Global Stocks on Sale as Indexes Slump Into Oversold Territory

(Bloomberg) -- The global market meltdown has pushed stock gauges around the world into oversold territory in a replay of the rout in February, according to a key technical indicator.

From New York to Tokyo, equities have fallen too fast in a potential fillip for dip buyers, based on 14-day relative strength indexes that track the magnitude and speed of price fluctuations.

Typically, an index with an RSI reading below 30 is dubbed oversold while a level above 70 is considered overbought by traders who follow the analysis.

Global Stocks on Sale as Indexes Slump Into Oversold Territory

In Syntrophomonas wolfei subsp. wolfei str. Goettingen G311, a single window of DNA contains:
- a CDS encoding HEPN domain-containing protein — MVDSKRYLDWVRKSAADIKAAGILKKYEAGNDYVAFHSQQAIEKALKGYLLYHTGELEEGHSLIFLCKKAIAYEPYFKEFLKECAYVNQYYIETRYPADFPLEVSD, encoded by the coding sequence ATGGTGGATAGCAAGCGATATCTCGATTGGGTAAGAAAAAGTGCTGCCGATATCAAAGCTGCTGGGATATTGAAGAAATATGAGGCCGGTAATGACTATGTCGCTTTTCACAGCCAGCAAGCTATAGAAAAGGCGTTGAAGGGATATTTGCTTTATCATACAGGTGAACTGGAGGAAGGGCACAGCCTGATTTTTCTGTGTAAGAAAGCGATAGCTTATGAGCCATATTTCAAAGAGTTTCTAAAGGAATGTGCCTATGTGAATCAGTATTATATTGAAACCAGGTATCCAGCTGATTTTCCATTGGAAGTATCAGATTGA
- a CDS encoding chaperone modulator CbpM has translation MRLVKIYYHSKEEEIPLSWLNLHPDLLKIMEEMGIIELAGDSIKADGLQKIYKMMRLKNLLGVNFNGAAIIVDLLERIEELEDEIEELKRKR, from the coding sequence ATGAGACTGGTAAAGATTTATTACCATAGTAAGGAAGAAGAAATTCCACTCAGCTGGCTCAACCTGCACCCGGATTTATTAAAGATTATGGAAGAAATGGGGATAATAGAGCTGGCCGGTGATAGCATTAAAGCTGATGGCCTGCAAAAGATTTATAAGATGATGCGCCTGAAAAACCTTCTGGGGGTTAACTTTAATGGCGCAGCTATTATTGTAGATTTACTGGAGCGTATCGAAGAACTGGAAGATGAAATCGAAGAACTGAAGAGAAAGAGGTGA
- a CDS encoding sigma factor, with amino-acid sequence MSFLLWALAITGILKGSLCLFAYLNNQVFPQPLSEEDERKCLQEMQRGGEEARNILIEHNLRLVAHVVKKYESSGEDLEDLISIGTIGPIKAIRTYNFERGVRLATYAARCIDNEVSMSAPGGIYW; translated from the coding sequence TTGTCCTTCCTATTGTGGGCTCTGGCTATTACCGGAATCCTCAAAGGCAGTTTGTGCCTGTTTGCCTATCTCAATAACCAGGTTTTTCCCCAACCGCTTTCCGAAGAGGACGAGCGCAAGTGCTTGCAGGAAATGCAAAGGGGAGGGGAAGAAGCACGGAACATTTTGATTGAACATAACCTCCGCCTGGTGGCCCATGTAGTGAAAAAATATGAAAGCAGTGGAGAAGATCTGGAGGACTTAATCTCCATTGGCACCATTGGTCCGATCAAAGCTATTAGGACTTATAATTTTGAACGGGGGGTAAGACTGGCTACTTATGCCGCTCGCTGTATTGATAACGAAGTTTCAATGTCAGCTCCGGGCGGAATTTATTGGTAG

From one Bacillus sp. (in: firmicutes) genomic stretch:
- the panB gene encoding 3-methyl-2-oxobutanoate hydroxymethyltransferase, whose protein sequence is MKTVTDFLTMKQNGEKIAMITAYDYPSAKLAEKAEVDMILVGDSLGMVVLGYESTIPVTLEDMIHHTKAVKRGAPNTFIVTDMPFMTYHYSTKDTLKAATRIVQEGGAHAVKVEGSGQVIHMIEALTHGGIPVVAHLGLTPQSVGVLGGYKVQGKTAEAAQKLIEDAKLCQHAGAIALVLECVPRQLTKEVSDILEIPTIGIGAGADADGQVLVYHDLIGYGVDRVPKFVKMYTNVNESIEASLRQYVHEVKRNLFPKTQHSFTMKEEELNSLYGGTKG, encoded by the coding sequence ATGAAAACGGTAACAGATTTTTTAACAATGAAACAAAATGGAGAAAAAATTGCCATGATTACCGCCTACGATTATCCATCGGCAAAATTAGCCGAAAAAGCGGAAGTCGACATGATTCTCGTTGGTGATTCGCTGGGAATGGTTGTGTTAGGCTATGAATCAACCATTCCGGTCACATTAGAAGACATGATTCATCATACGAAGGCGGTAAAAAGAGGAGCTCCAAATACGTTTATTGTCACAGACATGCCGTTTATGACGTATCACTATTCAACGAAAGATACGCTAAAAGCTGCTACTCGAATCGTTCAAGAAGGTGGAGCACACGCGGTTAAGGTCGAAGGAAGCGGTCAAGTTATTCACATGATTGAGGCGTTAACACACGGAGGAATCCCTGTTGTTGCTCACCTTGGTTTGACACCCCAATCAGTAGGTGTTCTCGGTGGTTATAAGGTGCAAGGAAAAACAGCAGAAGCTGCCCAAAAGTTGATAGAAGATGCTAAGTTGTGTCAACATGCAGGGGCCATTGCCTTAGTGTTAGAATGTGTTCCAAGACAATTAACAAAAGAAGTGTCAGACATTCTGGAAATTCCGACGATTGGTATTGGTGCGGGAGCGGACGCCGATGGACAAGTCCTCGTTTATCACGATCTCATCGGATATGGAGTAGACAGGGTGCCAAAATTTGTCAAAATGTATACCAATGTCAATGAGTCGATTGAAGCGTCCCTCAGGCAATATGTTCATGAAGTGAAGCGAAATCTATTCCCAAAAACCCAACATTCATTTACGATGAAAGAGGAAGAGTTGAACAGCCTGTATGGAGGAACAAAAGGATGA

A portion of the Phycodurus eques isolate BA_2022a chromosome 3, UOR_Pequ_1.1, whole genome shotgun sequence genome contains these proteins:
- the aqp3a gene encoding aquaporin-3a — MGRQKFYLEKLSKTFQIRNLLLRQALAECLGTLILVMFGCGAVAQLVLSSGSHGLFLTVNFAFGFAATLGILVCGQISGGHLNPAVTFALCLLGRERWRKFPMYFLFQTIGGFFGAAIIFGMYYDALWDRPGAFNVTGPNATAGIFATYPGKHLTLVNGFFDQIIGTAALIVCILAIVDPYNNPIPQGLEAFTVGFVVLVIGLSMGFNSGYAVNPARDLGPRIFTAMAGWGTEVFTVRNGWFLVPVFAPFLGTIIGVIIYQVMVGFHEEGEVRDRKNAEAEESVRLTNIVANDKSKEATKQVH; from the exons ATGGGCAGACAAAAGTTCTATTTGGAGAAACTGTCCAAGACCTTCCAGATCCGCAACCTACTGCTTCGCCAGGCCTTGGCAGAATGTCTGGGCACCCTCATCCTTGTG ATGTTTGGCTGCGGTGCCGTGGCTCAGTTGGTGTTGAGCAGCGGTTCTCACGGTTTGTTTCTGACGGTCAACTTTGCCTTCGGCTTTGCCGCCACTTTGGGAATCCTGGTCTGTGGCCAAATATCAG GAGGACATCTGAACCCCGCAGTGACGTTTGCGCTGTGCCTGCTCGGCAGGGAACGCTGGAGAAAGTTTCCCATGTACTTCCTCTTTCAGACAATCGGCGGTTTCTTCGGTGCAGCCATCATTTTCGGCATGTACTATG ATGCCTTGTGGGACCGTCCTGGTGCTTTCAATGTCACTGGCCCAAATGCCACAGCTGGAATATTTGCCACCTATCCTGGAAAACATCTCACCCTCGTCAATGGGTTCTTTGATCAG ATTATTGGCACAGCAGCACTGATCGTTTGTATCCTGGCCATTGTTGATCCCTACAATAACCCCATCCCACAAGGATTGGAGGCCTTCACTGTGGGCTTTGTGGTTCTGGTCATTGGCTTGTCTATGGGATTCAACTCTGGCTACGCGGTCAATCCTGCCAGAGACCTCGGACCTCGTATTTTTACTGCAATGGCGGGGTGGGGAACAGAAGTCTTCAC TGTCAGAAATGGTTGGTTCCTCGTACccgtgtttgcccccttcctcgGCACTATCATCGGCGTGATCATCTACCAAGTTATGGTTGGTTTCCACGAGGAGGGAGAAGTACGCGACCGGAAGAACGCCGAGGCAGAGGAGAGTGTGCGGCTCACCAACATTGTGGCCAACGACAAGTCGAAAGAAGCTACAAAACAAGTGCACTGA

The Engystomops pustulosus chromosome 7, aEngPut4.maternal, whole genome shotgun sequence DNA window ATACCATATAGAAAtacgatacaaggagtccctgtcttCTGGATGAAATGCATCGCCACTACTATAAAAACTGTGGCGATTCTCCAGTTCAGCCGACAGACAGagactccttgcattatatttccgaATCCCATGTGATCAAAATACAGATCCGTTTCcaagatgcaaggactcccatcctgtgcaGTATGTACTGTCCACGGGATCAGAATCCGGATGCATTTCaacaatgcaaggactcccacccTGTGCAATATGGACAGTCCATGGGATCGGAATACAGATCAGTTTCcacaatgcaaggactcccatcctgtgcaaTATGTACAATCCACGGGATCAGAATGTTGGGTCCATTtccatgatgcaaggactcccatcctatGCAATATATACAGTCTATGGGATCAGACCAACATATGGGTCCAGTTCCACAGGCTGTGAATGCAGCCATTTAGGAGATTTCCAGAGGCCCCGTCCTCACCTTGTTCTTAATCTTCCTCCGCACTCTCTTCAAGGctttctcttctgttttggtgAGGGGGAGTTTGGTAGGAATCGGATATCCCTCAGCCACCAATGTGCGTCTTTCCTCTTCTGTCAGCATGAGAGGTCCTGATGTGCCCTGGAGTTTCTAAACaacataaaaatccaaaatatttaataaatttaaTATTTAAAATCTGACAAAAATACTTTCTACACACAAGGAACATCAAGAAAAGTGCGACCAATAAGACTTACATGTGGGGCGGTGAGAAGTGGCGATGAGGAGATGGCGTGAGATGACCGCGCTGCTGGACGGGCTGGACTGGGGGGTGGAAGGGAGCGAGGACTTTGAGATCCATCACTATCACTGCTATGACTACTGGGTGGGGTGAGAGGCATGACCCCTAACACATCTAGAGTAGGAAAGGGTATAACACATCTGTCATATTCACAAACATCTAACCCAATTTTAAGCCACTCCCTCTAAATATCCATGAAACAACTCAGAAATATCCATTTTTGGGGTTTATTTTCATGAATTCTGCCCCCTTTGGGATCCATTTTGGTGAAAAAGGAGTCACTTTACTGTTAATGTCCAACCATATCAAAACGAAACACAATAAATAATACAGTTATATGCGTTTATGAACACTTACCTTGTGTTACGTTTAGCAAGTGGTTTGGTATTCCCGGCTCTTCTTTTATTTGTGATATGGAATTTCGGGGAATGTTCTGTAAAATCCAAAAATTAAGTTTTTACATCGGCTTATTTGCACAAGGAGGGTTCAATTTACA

It’s a volte-face from January’s euphoria, when stocks jumped to some of the most overbought levels on record.

More than $6.7 trillion in value has been wiped off the global equity-market capitalization since late September, according to data compiled by Bloomberg, compared with $7.8 trillion in the February correction. The S&P 500 Index closed down 3.1 percent Wednesday, with October on track to be the U.S. benchmark’s worst month since February 2009.

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